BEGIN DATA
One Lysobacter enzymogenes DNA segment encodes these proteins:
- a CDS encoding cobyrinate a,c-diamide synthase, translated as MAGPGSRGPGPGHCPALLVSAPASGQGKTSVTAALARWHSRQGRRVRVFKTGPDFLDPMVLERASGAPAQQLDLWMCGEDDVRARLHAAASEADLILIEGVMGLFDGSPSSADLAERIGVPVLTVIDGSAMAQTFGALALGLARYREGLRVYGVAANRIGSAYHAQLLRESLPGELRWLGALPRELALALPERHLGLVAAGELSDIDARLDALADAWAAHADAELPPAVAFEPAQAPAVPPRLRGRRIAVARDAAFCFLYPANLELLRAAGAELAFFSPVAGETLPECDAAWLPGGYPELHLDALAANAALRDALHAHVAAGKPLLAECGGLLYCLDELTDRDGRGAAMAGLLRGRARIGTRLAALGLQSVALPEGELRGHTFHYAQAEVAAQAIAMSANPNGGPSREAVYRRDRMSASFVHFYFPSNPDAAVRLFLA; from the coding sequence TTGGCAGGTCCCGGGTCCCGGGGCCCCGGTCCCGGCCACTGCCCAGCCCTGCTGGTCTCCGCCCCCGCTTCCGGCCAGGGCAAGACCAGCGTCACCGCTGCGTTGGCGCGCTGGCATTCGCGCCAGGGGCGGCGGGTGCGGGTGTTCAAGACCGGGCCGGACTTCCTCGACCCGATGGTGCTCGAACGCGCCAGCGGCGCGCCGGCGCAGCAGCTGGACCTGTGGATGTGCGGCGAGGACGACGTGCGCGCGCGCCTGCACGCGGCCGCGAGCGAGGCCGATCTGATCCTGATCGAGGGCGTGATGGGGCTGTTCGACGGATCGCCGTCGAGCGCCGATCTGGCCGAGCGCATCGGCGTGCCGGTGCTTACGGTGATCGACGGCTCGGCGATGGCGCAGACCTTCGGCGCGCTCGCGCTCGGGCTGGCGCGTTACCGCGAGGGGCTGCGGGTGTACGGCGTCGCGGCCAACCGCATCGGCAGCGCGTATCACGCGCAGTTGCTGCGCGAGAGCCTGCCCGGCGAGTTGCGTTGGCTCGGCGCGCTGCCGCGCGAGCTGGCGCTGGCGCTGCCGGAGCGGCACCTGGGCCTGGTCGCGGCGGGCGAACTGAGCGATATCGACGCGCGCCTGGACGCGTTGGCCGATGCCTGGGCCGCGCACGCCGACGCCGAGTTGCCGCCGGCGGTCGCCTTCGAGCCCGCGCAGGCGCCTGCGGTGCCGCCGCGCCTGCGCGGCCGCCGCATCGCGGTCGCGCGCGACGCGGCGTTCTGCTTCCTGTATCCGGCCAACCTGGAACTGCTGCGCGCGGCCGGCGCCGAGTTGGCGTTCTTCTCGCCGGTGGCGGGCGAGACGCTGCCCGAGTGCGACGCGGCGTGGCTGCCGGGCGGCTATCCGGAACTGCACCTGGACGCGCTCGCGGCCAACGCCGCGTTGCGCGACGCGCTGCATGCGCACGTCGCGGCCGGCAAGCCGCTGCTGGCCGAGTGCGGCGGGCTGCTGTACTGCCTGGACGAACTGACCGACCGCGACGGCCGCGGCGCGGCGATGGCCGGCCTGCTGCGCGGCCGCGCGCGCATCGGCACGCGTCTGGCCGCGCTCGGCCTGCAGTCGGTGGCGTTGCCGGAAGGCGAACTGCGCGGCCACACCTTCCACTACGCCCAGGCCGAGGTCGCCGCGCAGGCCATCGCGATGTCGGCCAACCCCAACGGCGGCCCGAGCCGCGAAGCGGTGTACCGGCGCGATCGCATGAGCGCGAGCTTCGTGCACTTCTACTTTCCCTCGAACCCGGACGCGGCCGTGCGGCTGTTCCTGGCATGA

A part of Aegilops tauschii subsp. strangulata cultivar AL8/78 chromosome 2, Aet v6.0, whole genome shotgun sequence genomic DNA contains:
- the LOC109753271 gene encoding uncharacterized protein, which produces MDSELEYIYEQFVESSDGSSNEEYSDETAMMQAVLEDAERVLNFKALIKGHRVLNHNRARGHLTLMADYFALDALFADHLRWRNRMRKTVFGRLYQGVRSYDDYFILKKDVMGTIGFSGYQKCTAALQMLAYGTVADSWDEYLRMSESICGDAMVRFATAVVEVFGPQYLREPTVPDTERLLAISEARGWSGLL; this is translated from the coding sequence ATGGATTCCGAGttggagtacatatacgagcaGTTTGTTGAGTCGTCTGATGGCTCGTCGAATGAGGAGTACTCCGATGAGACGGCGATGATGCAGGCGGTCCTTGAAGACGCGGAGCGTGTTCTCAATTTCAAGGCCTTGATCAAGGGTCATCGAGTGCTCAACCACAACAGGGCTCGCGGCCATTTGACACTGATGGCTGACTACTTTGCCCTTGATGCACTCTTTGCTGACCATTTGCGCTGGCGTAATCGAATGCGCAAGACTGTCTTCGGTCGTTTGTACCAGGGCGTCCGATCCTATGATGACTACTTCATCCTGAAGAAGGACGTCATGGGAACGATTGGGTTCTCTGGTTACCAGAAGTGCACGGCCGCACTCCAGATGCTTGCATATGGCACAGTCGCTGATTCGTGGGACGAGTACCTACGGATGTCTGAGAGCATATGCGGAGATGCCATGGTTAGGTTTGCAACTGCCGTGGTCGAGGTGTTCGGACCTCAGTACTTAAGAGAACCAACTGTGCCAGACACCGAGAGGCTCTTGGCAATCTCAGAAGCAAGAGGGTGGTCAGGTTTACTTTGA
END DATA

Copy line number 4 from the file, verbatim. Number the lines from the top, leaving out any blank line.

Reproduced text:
- the LOC109753271 gene encoding uncharacterized protein, which produces MDSELEYIYEQFVESSDGSSNEEYSDETAMMQAVLEDAERVLNFKALIKGHRVLNHNRARGHLTLMADYFALDALFADHLRWRNRMRKTVFGRLYQGVRSYDDYFILKKDVMGTIGFSGYQKCTAALQMLAYGTVADSWDEYLRMSESICGDAMVRFATAVVEVFGPQYLREPTVPDTERLLAISEARGWSGLL; this is translated from the coding sequence ATGGATTCCGAGttggagtacatatacgagcaGTTTGTTGAGTCGTCTGATGGCTCGTCGAATGAGGAGTACTCCGATGAGACGGCGATGATGCAGGCGGTCCTTGAAGACGCGGAGCGTGTTCTCAATTTCAAGGCCTTGATCAAGGGTCATCGAGTGCTCAACCACAACAGGGCTCGCGGCCATTTGACACTGATGGCTGACTACTTTGCCCTTGATGCACTCTTTGCTGACCATTTGCGCTGGCGTAATCGAATGCGCAAGACTGTCTTCGGTCGTTTGTACCAGGGCGTCCGATCCTATGATGACTACTTCATCCTGAAGAAGGACGTCATGGGAACGATTGGGTTCTCTGGTTACCAGAAGTGCACGGCCGCACTCCAGATGCTTGCATATGGCACAGTCGCTGATTCGTGGGACGAGTACCTACGGATGTCTGAGAGCATATGCGGAGATGCCATGGTTAGGTTTGCAACTGCCGTGGTCGAGGTGTTCGGACCTCAGTACTTAAGAGAACCAACTGTGCCAGACACCGAGAGGCTCTTGGCAATCTCAGAAGCAAGAGGGTGGTCAGGTTTACTTTGA